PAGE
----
Remembering John M. Birch….
On the 25th August 1945 John M. Birch, an American intelligence officer and Baptist missionary during World War Two was killed by Chinese communist party members in what would come to symbolise in part, the beginning of the war of two ideals.
Birch was born quite literally into the Baptist missionary life. Born in 1918 in the Himalayas to Baptist missionary parents he followed his parents lead and became a missionary in China in 1940. Living and working in areas already affected by two Sino-Japanese wars he and his fellow missionaries found themselves on the run from the Japanese following their attack on Pearl Harbour.
By 1942 he was fluent in Mandarin and had begun to set up a missionary in Zhejiang province when a crash landing by American air crew nearby would lead to a new career with the American military. So impressed was Colonel Claire Chennault upon hearing of Birch’s help in rescuing and giving safe passage to the air crew that he commissioned Birt as a fist lieutenant in the Fourteenth Air Force.
His knowledge of the Chinese language, its people and landscape made him an ideal candidate for intelligence work and he managed to build a considerable as well as loyal network of Chinese followers sympathetic to the American cause.
Despite his religious upbringing and beliefs Birch was a staunch conservative, anti-Japanese/Communist American. He had a quick temper and suffered few fools. By the end of the Second World War and with the Japanese surrender confirmed, Birt had led a group of volunteers to search out Allied soldiers still held in prison camps. As they approached X’ian the group were stopped by Chinese communists and Birch was ordered to surrender his gun. In typical Birch style he steadfastly refused and became embroiled in a bitter row which saw him shot dead in front of his colleagues.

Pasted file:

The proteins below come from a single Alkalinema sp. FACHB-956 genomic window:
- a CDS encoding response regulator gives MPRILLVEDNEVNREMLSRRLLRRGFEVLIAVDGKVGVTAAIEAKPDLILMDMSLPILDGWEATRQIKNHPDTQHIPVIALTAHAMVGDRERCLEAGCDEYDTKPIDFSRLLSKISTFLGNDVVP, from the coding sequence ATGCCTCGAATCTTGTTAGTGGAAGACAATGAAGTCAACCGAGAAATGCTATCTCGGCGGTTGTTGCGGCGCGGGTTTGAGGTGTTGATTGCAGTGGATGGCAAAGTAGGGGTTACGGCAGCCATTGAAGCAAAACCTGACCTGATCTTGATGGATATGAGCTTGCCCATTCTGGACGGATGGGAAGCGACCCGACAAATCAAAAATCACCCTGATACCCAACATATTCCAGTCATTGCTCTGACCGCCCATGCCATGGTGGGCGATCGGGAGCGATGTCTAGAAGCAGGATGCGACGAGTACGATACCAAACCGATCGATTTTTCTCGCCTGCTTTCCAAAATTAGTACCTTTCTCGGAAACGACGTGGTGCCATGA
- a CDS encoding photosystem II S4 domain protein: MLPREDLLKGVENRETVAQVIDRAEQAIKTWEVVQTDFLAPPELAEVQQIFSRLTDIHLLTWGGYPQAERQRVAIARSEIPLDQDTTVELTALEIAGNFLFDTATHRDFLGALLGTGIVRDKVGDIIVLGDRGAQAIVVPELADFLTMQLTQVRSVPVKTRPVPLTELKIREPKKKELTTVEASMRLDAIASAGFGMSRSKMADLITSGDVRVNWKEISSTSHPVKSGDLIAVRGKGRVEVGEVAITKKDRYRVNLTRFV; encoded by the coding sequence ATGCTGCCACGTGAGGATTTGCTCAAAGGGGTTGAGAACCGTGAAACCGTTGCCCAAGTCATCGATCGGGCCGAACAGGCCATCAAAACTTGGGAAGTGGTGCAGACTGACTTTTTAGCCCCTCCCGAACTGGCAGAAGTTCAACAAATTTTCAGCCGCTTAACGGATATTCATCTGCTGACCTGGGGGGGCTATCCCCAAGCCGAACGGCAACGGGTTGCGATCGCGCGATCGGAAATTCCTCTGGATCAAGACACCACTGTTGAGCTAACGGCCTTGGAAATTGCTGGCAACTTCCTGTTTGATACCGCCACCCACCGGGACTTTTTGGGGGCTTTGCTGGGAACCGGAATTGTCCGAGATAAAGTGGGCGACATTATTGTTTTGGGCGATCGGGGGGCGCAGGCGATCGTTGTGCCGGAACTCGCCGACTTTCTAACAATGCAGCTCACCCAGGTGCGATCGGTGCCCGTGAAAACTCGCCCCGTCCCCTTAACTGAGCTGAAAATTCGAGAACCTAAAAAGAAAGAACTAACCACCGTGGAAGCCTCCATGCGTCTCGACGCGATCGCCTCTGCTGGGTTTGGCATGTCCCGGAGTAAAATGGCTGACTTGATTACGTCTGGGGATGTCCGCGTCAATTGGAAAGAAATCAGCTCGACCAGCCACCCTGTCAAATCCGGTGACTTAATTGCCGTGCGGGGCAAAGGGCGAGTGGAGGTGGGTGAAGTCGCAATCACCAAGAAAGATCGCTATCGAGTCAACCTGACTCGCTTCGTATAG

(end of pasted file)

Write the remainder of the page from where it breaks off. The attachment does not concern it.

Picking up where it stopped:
Conservative Americans have defined the killing as the first deadly act of the Cold War and the moment when the democratic forces of the West first took on the ‘evils’ of the Communist machine. Already a holder of military recognition honours from the war he was posthumously awarded the Purple Heart and the Distinguished Service Medal.
It was a sad and cheap end to a short life devoted to taking risks for a strongly held belief which, ironically, could well sum up the Cold War in its entirety.